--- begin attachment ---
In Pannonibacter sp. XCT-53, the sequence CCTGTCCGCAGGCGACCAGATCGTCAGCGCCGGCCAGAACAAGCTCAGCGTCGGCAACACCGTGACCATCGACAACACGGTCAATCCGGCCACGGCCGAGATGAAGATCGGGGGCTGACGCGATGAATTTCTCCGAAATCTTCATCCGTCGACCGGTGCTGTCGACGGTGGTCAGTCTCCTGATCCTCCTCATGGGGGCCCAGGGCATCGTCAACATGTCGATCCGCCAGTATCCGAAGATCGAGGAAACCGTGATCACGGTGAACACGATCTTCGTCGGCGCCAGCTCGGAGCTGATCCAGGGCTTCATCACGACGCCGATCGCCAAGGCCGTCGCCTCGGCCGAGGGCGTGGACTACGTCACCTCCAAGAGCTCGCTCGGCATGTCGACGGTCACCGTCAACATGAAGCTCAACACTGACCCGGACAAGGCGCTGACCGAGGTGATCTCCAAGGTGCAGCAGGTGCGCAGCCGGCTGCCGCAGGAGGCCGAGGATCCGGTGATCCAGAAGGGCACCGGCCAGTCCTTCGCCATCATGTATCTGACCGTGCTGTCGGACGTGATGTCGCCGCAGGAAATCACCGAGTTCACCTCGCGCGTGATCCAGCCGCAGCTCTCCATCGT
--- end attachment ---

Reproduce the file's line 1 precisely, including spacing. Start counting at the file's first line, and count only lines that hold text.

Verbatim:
In Pannonibacter sp. XCT-53, the sequence CCTGTCCGCAGGCGACCAGATCGTCAGCGCCGGCCAGAACAAGCTCAGCGTCGGCAACACCGTGACCATCGACAACACGGTCAATCCGGCCACGGCCGAGATGAAGATCGGGGGCTGACGCGATGAATTTCTCCGAAATCTTCATCCGTCGACCGGTGCTGTCGACGGTGGTCAGTCTCCTGATCCTCCTCATGGGGGCCCAGGGCATCGTCAACATGTCGATCCGCCAGTATCCGAAGATCGAGGAAACCGTGATCACGGTGAACACGATCTTCGTCGGCGCCAGCTCGGAGCTGATCCAGGGCTTCATCACGACGCCGATCGCCAAGGCCGTCGCCTCGGCCGAGGGCGTGGACTACGTCACCTCCAAGAGCTCGCTCGGCATGTCGACGGTCACCGTCAACATGAAGCTCAACACTGACCCGGACAAGGCGCTGACCGAGGTGATCTCCAAGGTGCAGCAGGTGCGCAGCCGGCTGCCGCAGGAGGCCGAGGATCCGGTGATCCAGAAGGGCACCGGCCAGTCCTTCGCCATCATGTATCTGACCGTGCTGTCGGACGTGATGTCGCCGCAGGAAATCACCGAGTTCACCTCGCGCGTGATCCAGCCGCAGCTCTCCATCGT